1925, and contributed greatly to the foundation of the College by
convincing the Surgical Association of Melbourne to disband in
favour of the new organisation.
He was elected to the original Council of the College of
Surgeons of Australasia. He was appointed the first
Director-General, then Censor-in-Chief, of the College, retaining
this position until his death. On 30 April 1933 he died of injuries
received when his car collided with a centre-road lamp post.
Russell thus has claim to being the College's earliest road trauma
The lecture was founded by the College in 1935 to perpetuate his
- The name of the lecture shall be The Hamilton Russell Memorial
- The object of the lectureship is to perpetuate the memory of
the first Censor-in-Chief of the College, the late Robert Hamilton
- The lecture shall be given at such places and at such intervals
as the Council may from time to time determine.
- The choice of the lecturer and subject shall be made by the
Council, but the Council may delegate its right of selection of the
subject to the lecturer. So far as may be possible, the lecturer
shall give an address on some subject to which reference has been
made in the published writings of the late Robert Hamilton
- The award shall take the form of a bronze medal.
Herbert Moran Memorial Lecture in Medical
Herbert Michael Moran (1885-1945) was born in Sydney. He
graduated from the University of Sydney in 1908. In his young days
he earned a considerable reputation as a rugby player. Following
his graduation he went to England as captain of an international
football team, and stayed there for some time doing
In World War I he joined the Royal Army Medical Corps (RAMC) and
served in France and the Middle East. After the war he became
interested in the new cancer treatment of radium therapy being
developed in France and Sweden. He later pioneered the surgical
application of radium in New South Wales, and indeed in Australia.
He obtained his Fellowship of the Royal Australasian College of
Surgeons (FRACS) in 1929.
Sir Douglas Miller recalled Moran as "of striking appearance,
tall and handsome, and possessed [of] great personal charm. He had
a broad learning and culture, and was well versed in the
literature, both general and medical, of France and Italy, as well
as having a wide knowledge of English literature. Himself a master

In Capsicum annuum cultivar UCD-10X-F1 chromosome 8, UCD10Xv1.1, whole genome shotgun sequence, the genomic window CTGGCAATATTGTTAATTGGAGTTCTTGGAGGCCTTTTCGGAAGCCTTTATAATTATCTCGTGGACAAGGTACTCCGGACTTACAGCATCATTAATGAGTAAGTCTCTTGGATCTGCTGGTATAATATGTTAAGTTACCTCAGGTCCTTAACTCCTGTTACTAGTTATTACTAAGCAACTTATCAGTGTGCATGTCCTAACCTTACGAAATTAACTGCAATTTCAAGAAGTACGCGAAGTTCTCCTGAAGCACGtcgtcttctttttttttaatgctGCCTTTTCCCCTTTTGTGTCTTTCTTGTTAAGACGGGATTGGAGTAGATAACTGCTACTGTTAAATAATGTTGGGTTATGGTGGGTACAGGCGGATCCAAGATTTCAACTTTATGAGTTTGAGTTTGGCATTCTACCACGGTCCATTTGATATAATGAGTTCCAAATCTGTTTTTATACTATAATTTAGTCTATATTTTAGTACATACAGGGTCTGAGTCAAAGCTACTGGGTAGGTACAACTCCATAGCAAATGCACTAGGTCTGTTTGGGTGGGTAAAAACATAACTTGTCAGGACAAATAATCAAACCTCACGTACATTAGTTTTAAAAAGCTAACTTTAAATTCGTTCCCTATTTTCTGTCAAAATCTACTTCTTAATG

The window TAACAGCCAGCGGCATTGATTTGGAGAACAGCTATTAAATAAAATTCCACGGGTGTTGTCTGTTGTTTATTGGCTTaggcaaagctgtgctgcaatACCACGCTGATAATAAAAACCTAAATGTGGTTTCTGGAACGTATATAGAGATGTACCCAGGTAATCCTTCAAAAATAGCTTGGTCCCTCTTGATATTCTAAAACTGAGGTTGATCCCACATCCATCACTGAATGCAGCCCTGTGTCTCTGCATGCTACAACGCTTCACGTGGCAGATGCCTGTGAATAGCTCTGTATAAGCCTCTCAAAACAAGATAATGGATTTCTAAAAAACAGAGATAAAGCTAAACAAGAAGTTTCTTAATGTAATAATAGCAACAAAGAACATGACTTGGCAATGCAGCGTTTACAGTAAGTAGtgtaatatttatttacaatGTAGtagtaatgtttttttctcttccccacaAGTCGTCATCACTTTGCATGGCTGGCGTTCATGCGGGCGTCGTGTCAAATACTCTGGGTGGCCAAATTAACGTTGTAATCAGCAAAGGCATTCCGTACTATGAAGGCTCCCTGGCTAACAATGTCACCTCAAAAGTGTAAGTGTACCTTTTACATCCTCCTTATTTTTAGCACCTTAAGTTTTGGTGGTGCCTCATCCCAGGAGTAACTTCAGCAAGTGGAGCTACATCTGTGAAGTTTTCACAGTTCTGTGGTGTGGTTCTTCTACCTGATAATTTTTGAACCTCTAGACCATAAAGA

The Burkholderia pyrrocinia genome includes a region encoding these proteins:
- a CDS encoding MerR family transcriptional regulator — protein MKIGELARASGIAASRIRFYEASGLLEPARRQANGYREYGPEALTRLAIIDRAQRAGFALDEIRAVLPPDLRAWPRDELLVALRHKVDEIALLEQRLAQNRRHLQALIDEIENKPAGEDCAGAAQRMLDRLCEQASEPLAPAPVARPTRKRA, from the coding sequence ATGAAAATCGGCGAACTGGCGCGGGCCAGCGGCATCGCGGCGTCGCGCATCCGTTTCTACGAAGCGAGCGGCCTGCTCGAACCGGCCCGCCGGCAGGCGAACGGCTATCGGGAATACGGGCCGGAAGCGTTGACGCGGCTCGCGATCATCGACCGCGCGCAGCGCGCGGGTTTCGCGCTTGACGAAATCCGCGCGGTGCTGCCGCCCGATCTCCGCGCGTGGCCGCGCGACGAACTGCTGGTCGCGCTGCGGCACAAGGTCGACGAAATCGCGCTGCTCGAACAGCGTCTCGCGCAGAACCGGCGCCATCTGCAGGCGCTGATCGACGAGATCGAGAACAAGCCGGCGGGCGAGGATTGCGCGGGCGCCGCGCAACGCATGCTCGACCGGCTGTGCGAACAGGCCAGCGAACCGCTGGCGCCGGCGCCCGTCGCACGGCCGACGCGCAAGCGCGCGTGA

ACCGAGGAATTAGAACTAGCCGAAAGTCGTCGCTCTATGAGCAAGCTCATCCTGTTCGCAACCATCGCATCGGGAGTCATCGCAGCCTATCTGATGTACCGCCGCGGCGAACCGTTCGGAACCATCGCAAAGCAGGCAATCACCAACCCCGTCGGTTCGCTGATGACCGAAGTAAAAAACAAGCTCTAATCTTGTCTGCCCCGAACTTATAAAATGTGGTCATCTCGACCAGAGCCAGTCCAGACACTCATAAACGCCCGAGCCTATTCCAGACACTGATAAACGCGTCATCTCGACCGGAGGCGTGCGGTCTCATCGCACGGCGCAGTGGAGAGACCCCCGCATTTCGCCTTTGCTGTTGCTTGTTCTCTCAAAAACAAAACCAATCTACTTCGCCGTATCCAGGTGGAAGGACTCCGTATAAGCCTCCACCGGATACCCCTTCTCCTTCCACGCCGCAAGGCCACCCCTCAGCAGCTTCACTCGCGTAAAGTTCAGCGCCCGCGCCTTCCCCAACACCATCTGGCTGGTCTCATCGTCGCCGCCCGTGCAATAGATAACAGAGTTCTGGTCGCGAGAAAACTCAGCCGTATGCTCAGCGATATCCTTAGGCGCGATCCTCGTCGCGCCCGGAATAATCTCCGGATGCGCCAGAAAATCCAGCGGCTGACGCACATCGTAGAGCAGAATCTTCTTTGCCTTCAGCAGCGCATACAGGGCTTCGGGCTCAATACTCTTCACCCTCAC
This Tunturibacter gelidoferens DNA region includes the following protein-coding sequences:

of English prose, he wrote three books in beautiful English of
"He was a man of delicate temper, inclined to be suspicious,
hurt, offended and disappointed by people who did not fulfil his
high standards. The span of his professional career in Sydney was
punctuated by premature retirement from good hospital positions. He
was not prepared to put up with conditions of which he did not
Disillusioned, Moran left Sydney in the early 1930s, never to
practice there again. He lived for a few years in Italy, where he
identified with the fascist regime of Benito Mussolini. He again
became disillusioned and on the outbreak of World War II returned
to England and rejoined the RAMC. At this time he was operated on
for the removal of a mole, but the growth was only partially
Herbert Moran died on 20 November 1945 of malignant
- The name of the lecture shall be The Herbert Moran Memorial
Lecture in Medical History.
- The lecture shall be delivered in each state of the
Commonwealth of Australia and in New Zealand, at such times and in
such places as the Council may determine.
- The lecture shall be delivered during the course of a state or
New Zealand Annual Meeting (by convention, the lecture is now
delivered at the Annual Scientific Congress).
- The subject of the lecture shall be of medical historical
- The lecturer shall be appointed from time to time by the
- The award shall take the form of a bronze medal.
Jim Pryor was born at Horsham, Victoria, on 14 November 1928,
and died at Ballarat, Victoria, on 7 March 2002.
He gained his medical degrees at the University of Melbourne in
1950, with Honours in Surgery. After a residency at St Vincent's
Hospital, he travelled to the United Kingdom to obtain his
Fellowship of the Royal College of Surgeons (FRCS). He returned to
Australia in 1959 and obtained his Fellowship of the Royal
Australasian College of Surgeons (FRACS) the following year.
He lived in Ballarat, where he developed a broad and extensive
practice. He became closely involved with community activities,
especially the Ballarat Football Club. In his later years he
devoted much of his time and energy to the establishment of the Sir
Albert Coates Memorial Trust, and to the erection of a statue
honouring the city's surgical hero, who had been one of his
teachers in surgery.
Recognising an increasingly litigious mood within society and
the impact this would have on surgical practice, Jim Pryor played a
key role in the establishment of the Medico-Legal Section of the
College. He was its inaugural chairman. In addition, he made an
outstanding contribution to provincial and rural surgery.
- The name of the lectureship shall be The James Pryor Memorial
- The object of the lectureship is to acknowledge Jim Pryor's